pH changes in acid–alkali neutralisations & indicator choice
Doc Brown's Chemistry GCSE/IGCSE Science–Chemistry Revision Notes
pH scale of acidity and alkalinity, acids, bases–alkalis, salts and neutralisation
7. The pH changes in a neutralisation reaction and choice of indicator for a titration
pH titration curves for a neutralisation reaction: How does the pH change during a neutralisation reaction? What indicator do you use for a particular acid–alkali titration? Litmus, phenolphthalein, methyl orange, methyl red colour changes are given for determining the end–point of a titration. These revision notes and pH curve graphs for acid alkali titration neutralisations and their pH changes, should prove useful for the new AQA chemistry, Edexcel chemistry & OCR chemistry GCSE (9–1, 9-5 & 5-1) science courses.
GCSE/IGCSE Acids & Alkalis revision notes sub–index: Index of all pH, Acids, Alkalis, Salts Notes 1. Examples of everyday acids, alkalis, salts, pH of solution, hazard warning signs : 2. pH scale, indicators, ionic theory of acids–alkali neutralisation : 4. Reactions of acids with metals/oxides/hydroxides/carbonates, neutralisation reactions : 5. Reactions of bases–alkalis like ammonia & sodium hydroxide : 6. Four methods of making salts : 7. Changes in pH in a neutralisation, choice and use of indicators : 8. Important formulae of compounds, salt solubility and water of crystallisation : 10. More on Acid–Base Theory and Weak and Strong Acids
7. What pH changes go on in a neutralisation reaction?
Typical neutralisation reactions involving mixing a soluble acid with a soluble base (alkali) include
These two graphs, on the same set of axis, show how the pH changes when an alkali (soluble base) and an acid neutralise each other and what you see visually using universal indicator (univ. ind.). These simple curves represent what happens when eg hydrochloric acid and sodium hydroxide are mixed or nitric acid and potassium hydroxide (1 : 1 molar equations) BUT the curves are complicated for acids like sulfuric acid where the molar ratio is NOT a 1 : 1 molar ratio with the alkali. You need to consult more advanced notes via links at the end of the page.
Strictly speaking, they only apply to a strong acid and strong soluble base (alkali), but this pattern of pH change illustrated by the graph is what is happening in the salt preparation method (a) or in acid and alkali titrations.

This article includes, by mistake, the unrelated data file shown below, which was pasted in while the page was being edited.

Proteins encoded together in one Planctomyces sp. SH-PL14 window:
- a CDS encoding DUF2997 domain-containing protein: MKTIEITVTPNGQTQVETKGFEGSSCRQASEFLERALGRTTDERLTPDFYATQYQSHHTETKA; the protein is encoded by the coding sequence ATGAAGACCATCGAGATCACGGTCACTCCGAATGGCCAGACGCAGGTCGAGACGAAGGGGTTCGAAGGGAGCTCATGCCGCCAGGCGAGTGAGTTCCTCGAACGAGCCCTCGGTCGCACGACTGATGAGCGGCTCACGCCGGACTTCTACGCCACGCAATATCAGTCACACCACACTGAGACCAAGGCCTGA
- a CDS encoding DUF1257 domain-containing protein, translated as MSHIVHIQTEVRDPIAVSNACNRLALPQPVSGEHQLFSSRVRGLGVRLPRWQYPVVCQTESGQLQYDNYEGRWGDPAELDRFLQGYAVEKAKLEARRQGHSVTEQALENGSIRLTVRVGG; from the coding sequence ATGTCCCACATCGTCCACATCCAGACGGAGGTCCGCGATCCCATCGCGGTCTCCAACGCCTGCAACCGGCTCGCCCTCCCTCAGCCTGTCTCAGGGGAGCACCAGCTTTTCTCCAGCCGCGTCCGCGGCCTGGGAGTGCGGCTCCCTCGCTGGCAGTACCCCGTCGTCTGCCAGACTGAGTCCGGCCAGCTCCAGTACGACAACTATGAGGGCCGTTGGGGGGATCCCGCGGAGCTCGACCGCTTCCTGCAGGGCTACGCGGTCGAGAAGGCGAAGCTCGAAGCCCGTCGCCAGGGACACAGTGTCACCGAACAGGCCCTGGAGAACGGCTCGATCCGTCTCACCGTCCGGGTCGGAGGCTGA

Note: You can prepare a salt, or analyse an acid or alkaline solution by doing an acid–alkali addition either way round but in either case the volume of acid or alkali needed for neutralisation = the volume reading X at pH 7 (univ. ind. green). This strictly speaking only applies if it is a strong acid reacting with a strong alkali. At first on adding one to the other, the pH only changes gradually, but then you get a much more dramatic change as you approach the end-point i.e. the complete neutralisation point. It is at this point, the end-point, you get the sharpest change in pH, and, any indicator you choose to use, MUST change colour the most sharply at this point on the pH curve, to get the end-point accurately, hence the titration volume of acid or alkali accurately.
Red graph line: If you add a strong acid to a strong alkali (univ. ind. = blue), the pH starts at about 13-14 and only falls little at first as the colour changes from purple ==> blue. Then the pH falls much more steeply as the indicator colour changes from 'bluey' green ==> dark green ==> pale green. The solution is then neutralised at pH 7. This is the point where the salt is 100% formed. With further addition of excess acid, the pH falls and then levels out to about pH 1 as the colour changes further from green ==> yellow ==> orange ==> red
In terms of H+ and OH– ions: Initially a high concentration of OH–, so solution very alkaline, but as the H+ is steadily added, the OH– ions are neutralised to water. Therefore the OH– concentration steadily falls as does the pH because the solution becomes less alkaline. At pH 7, neutral there are very tiny equal concentrations of H+ and OH–. If excess acid is added, the pH steadily falls to around 1 as the concentration of H+ from the acid rises.
Blue graph line: If you add a strong alkali to a strong acid (univ. ind. = red), the pH starts at about 0-1 and only rises a little at first with the colour still quite red. Then on further addition of alkali the pH rises more sharply as the colour changes from red ==> orange ==> yellow and eventually at the neutralisation point at pH 7 the univ. ind. is green. This is the point where the salt is 100% formed. With excess alkali the pH continues to rise and then levels out to about 13 as the indicator colour changes through dark green ==> blue ==> purple.
In terms of H+ and OH– ions: Initially a high concentration of H+, very acid, but as the OH– of the alkali is steadily added, the H+ ions are neutralised to water. Therefore the H+ concentration steadily falls and the pH rises as the solution becomes less acid. At pH 7, neutral there are very tiny equal concentrations of H+ and OH–. If excess alkali is added the pH steadily rises from 7 to around 13 as the concentration of OH– from the alkali rises ie becoming a much more alkaline solution.
Universal indicator, and most other acid–base indicators, work for strong acid and alkali titrations, but universal indicator is a somewhat crude indicator for other acid–alkali titrations because it gives such a range of colours for different pH's. So, to get accurate titration results you need to use a special indicator for a particular acid–alkali titration. The complications arise because not all acids and soluble bases (alkalis) are as strong as each other. There is more on weak/strong acids in section 10. More on Acid–Base Theory and Weak and Strong Acids
Enter specific words e.g. topic, formula, compound, reaction, anything!